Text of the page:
While Trump’s well-publicized, early moves as President have been in a very different direction from Obama’s, his fight with ISIS will likely not be as different to his predecessor’s as he claims [8,9]. During his campaign, Trump said that he would “bomb the s**t out of ‘em,” which is exactly what Obama did. He is currently working with his top advisors and met with personnel at The Pentagon to organize their strategy [6]. Trump’s plan, which will be strongly influenced by Secretary of Defense James Mattis, will likely be primarily based on airstrikes, like Obama’s was. It is also likely to include a more involved approach, which could include U.S aircraft/ships entering the battle zone [10] and the possibility of ground troops in the future, thus putting the lives of American’s and those in the conflict areas at further risk. Army Chief of Staff Ray Odierno states that “There are limits to military power” and that a “sustainable outcome” is needed [11]. To ensure a sustainable outcome for these nations that suffer from conflict and uncertainty, strong diplomacy is needed from the new ‘leader of the free world.’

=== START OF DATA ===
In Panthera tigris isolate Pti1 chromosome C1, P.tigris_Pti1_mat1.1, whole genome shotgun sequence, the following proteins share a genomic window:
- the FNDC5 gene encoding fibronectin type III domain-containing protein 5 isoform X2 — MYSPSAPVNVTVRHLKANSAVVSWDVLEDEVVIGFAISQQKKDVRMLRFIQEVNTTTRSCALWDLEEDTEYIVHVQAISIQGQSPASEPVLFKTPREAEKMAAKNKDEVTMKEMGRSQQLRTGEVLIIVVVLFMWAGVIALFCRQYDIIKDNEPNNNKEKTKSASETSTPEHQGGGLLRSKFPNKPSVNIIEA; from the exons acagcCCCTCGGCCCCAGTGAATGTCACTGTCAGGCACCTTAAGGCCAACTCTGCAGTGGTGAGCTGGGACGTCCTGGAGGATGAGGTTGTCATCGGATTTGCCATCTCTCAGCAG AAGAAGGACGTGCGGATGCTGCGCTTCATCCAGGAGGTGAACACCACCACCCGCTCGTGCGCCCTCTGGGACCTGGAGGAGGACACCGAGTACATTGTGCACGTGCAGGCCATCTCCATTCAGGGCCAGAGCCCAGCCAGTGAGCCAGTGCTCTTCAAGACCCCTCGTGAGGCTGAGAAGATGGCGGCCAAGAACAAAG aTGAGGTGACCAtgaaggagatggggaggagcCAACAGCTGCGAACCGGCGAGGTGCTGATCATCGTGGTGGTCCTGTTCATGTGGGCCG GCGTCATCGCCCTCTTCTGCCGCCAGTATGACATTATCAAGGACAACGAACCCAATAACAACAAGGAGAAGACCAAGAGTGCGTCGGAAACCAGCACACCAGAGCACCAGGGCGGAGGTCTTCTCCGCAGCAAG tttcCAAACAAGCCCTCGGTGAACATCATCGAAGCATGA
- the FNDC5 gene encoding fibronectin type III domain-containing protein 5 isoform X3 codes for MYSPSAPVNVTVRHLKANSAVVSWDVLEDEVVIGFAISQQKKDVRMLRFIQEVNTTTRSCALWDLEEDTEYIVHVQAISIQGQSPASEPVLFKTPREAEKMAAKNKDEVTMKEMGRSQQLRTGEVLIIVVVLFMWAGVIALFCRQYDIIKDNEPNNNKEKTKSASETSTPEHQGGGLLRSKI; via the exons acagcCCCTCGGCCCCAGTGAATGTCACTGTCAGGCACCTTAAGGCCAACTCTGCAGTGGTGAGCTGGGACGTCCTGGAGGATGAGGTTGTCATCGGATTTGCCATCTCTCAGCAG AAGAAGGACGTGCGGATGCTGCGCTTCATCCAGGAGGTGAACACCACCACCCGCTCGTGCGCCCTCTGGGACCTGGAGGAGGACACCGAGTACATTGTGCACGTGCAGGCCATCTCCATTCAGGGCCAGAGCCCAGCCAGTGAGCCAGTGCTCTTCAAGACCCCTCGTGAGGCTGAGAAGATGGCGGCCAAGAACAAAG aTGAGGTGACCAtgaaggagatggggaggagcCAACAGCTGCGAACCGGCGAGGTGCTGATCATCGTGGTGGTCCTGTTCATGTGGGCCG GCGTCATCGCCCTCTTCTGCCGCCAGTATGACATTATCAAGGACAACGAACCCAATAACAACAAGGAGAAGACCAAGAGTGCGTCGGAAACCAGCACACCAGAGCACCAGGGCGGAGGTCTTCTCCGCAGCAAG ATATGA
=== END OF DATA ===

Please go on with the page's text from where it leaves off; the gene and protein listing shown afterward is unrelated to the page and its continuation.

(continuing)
The expectation is that Trump will take a less calculated and more flamboyant approach to the fight on terror than Obama did, one that will be more focused on dominating the news than solving the problem. As America continues a “War on Terror,” it is important that they remember that the war is for peace and stability. Trump must ensure that his actions are beneficial for the people suffering from the conflicts and that he is working to bring peace and stability back to a region troubled by violence and terror.

Jonathon Arrell

Jono is currently completing a Masters of Politics at The University of Otago in New Zealand. He has a particular interest in regional cooperation and integration to increase regional stability.
Jonathon Arrell

About Jonathon Arrell

Jono is currently completing a Masters of Politics at The University of Otago in New Zealand. He has a particular interest in regional cooperation and integration to increase regional stability.